Data from the Nivel Primary Care Database [9] (Nivel-PCD) were used. Nivel-PCD collects data from routine electronic health records of a large and dynamic pool of general practices across the Netherlands over time. Data comprise information on patient characteristics, consultations, morbidity, prescriptions and lab test results. Morbidity is recorded in each consultation using the International Classification of Primary Care version 1 (ICPC-codes) [10]. Consultations were grouped into illness episodes [11]. Registrations of complaints (ICPC-codes R01 to R29, such as cough and sneezing) were combined into episodes of diseases (R70 to R99, such as upper respiratory infection) if both were registered. Complaints were only analysed separately if there was no matching disease registered. Prescription data were recorded using the Anatomical Therapeutic and Chemical (ATC) classification. We used electronic health records data from 2014. These included patients of 307 practices (with in total 1,164,808 listed patients) from which we selected patients with relevant illness episodes (see below). Data protection is described in Box 1.
Box 1. Data protection Nivel-PCD.
Dutch law allows the use of extracts of electronic health records for research purposes under certain conditions. According to Dutch legislation, neither obtaining informed consent nor approval by a medical ethics committee is obligatory for this kind of observational study containing no directly identifiable data [12]. With respect to Nivel-PCD, participating general practices are contractually obliged to inform their patients about their participation in Nivel-PCD and to inform patients about the possibility to opt-out if they object to their data being included in the database. This study has been approved by the applicable governance bodies of Nivel-PCD under nr. NZR-00315.066.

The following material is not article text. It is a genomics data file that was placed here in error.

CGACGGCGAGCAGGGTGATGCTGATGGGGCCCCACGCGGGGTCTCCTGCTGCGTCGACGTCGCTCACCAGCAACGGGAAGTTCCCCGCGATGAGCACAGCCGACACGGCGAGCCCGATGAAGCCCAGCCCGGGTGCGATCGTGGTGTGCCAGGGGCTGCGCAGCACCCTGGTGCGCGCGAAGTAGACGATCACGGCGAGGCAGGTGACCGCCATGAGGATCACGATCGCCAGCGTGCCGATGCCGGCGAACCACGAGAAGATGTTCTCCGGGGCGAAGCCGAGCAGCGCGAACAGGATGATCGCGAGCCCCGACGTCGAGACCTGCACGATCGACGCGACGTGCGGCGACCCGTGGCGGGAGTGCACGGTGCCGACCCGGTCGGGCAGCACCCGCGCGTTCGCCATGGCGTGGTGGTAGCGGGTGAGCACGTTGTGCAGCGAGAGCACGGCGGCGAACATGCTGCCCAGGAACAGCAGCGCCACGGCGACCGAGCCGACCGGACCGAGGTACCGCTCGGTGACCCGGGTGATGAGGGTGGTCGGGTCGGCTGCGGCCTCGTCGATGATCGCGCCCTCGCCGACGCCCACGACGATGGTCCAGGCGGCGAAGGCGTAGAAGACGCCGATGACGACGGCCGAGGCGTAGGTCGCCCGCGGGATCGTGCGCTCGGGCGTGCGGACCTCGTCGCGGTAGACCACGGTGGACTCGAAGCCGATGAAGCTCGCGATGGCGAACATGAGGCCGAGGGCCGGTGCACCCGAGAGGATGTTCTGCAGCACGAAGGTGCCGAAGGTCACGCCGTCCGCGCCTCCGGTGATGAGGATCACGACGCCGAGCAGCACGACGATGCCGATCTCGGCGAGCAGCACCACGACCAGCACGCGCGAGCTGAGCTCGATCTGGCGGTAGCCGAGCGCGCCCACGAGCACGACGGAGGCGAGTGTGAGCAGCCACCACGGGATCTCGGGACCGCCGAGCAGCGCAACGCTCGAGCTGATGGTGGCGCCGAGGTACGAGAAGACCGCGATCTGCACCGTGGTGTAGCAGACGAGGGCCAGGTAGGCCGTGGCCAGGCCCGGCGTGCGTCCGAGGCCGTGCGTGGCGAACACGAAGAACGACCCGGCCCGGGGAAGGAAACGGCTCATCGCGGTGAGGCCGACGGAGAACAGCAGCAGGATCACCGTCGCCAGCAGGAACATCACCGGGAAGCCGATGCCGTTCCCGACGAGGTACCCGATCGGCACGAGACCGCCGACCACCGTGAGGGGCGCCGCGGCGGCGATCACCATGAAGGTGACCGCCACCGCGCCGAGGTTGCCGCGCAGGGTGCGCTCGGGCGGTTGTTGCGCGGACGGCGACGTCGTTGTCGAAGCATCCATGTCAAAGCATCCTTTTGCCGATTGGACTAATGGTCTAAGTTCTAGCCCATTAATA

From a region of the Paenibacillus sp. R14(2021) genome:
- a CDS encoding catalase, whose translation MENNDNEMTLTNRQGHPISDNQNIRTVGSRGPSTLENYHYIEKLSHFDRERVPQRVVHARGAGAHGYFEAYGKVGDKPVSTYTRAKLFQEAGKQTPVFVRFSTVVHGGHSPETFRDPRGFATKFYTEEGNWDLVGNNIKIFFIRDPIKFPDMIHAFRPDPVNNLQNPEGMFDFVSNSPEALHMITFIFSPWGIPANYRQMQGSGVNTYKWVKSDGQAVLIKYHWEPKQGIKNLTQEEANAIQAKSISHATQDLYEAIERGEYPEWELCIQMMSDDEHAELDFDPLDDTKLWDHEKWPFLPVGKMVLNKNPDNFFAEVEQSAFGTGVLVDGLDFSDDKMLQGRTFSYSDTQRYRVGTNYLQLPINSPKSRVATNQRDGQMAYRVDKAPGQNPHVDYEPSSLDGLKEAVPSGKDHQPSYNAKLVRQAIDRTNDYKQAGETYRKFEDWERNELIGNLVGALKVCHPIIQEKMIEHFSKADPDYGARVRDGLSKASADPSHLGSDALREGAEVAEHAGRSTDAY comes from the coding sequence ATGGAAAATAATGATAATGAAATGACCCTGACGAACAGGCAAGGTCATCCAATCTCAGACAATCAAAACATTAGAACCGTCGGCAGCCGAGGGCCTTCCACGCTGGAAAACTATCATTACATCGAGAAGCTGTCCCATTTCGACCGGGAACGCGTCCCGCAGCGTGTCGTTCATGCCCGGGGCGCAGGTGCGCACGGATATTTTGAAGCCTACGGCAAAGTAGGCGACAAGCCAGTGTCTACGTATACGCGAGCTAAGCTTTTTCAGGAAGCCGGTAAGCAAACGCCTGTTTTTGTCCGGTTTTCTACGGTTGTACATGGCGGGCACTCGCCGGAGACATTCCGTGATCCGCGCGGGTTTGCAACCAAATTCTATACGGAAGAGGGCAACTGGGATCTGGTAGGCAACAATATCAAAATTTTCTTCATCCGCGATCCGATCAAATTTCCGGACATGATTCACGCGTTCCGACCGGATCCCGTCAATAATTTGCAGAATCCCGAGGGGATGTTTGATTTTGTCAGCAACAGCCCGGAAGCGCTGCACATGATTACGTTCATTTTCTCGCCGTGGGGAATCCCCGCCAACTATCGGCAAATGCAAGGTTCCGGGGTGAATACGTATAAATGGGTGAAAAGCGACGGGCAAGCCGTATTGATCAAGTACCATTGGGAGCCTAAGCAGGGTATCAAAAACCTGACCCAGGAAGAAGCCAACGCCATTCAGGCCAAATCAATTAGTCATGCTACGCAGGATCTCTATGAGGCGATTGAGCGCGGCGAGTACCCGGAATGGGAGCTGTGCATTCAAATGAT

2.2. Study Sample

The study sample consisted of the 206,473 registered patients from the 307 selected general practices (136 to 3247 per practice), who, according to Nivel-PCD, contacted their GP in 2014 for:
  • acute cough (recorded using ICPC-codes: R05—acute cough; R71—whooping cough; R77—laryngitis/trachitis; and R78—acute bronchitis/bronchiolitis);
  • allergic and non-allergic rhinitis (recorded using ICPC-codes: R07—sneezing/nasal congestion; R08—nose symptom/complaint other; and R97—allergic rhinitis),
  • acute rhinosinusitis (recorded using ICPC-codes: R09—sinus symptom/complaint; R74—upper respiratory infection acute; and R75—sinusitis acute/chronic)
  • acute sore throat (recorded using: R21—throat symptom/complaint; R22—tonsils symptom/complaint; R72—strep throat/scarlet fever; R76—tonsillitis acute).
We excluded episodes with an ICPC-code for which an antibiotic is indicated according to the guideline (i.e., pneumonia).

2.3. Measurements

2.3.1. Antibiotics Indication